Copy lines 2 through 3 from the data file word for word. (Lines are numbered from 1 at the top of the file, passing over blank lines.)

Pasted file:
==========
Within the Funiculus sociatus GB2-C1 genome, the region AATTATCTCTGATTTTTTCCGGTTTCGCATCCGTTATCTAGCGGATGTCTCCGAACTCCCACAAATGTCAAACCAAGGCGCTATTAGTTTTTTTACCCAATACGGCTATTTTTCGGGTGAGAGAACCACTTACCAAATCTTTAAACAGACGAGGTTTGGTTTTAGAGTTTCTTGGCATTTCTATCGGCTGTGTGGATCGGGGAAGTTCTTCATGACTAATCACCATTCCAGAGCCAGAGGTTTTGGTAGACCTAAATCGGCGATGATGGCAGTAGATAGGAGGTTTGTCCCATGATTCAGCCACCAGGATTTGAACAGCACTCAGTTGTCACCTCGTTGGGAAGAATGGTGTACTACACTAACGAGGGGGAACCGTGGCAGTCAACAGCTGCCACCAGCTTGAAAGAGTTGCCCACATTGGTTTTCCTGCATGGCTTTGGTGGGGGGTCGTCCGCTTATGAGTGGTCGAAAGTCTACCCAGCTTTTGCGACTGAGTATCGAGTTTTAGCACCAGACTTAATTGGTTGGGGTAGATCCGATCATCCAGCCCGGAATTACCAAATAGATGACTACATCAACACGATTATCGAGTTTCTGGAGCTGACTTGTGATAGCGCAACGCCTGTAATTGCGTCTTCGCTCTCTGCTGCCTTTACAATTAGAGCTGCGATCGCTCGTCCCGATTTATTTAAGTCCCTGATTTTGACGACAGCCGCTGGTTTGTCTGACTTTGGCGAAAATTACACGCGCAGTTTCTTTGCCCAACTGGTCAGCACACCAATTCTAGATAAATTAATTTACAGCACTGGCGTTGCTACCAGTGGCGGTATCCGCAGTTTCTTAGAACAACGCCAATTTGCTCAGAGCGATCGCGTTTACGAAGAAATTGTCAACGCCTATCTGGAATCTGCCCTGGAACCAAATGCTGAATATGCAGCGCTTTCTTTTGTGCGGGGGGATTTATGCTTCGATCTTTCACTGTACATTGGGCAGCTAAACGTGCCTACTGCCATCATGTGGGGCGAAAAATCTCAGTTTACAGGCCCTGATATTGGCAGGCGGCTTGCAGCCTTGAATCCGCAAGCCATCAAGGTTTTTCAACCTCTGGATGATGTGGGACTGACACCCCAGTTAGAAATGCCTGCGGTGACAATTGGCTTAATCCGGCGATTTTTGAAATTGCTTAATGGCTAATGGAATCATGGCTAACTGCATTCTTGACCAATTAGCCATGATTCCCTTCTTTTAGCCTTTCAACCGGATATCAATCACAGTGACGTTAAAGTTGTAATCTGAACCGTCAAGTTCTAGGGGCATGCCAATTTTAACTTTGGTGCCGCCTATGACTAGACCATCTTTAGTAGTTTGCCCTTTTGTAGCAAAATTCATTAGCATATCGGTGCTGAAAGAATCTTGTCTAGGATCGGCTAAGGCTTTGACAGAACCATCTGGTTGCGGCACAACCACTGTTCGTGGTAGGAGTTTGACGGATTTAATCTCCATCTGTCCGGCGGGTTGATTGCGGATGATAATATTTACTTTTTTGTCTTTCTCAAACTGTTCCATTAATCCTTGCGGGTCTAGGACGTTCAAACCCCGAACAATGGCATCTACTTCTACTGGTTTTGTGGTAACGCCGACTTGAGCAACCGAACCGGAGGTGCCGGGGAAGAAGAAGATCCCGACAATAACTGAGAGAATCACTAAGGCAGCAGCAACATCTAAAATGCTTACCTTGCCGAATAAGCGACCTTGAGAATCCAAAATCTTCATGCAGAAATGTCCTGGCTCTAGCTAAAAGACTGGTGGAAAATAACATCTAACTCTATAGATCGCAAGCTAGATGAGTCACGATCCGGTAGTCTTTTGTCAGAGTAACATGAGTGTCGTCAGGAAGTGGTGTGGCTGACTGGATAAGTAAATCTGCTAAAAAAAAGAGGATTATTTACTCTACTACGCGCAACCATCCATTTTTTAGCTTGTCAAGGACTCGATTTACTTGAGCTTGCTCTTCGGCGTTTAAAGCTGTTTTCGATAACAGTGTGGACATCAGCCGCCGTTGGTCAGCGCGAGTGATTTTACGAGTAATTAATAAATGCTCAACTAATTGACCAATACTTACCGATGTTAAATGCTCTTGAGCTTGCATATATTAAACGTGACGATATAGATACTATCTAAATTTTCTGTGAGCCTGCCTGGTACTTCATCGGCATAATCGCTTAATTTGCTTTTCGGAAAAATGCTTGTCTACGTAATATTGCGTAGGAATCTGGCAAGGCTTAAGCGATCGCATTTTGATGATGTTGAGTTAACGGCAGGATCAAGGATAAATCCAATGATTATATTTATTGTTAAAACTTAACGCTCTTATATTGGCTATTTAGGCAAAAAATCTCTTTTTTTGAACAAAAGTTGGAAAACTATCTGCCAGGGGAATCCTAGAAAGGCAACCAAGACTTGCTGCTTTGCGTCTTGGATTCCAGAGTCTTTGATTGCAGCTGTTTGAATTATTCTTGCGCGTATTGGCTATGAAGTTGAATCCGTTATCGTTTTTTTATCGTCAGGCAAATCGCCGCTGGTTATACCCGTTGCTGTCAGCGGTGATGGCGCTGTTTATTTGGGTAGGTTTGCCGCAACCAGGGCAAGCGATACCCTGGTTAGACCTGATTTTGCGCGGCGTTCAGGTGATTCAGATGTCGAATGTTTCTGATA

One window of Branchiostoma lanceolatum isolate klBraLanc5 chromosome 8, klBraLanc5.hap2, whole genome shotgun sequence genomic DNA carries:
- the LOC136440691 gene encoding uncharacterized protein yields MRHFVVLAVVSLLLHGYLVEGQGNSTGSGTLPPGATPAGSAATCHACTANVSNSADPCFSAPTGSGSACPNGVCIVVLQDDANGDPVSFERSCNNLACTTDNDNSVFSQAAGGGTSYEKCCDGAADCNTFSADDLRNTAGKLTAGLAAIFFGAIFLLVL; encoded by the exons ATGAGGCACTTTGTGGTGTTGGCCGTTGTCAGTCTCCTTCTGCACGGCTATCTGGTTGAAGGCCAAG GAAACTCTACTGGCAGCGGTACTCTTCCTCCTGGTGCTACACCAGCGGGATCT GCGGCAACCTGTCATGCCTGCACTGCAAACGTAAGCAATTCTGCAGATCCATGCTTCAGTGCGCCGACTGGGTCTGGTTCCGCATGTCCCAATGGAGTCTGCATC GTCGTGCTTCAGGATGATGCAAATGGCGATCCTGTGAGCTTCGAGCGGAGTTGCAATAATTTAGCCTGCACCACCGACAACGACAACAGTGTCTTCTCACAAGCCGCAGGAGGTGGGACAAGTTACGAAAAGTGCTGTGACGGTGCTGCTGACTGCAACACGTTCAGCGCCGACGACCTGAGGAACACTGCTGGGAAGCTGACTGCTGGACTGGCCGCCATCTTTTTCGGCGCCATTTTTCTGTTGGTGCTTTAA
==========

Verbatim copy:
One window of Branchiostoma lanceolatum isolate klBraLanc5 chromosome 8, klBraLanc5.hap2, whole genome shotgun sequence genomic DNA carries:
- the LOC136440691 gene encoding uncharacterized protein yields MRHFVVLAVVSLLLHGYLVEGQGNSTGSGTLPPGATPAGSAATCHACTANVSNSADPCFSAPTGSGSACPNGVCIVVLQDDANGDPVSFERSCNNLACTTDNDNSVFSQAAGGGTSYEKCCDGAADCNTFSADDLRNTAGKLTAGLAAIFFGAIFLLVL; encoded by the exons ATGAGGCACTTTGTGGTGTTGGCCGTTGTCAGTCTCCTTCTGCACGGCTATCTGGTTGAAGGCCAAG GAAACTCTACTGGCAGCGGTACTCTTCCTCCTGGTGCTACACCAGCGGGATCT GCGGCAACCTGTCATGCCTGCACTGCAAACGTAAGCAATTCTGCAGATCCATGCTTCAGTGCGCCGACTGGGTCTGGTTCCGCATGTCCCAATGGAGTCTGCATC GTCGTGCTTCAGGATGATGCAAATGGCGATCCTGTGAGCTTCGAGCGGAGTTGCAATAATTTAGCCTGCACCACCGACAACGACAACAGTGTCTTCTCACAAGCCGCAGGAGGTGGGACAAGTTACGAAAAGTGCTGTGACGGTGCTGCTGACTGCAACACGTTCAGCGCCGACGACCTGAGGAACACTGCTGGGAAGCTGACTGCTGGACTGGCCGCCATCTTTTTCGGCGCCATTTTTCTGTTGGTGCTTTAA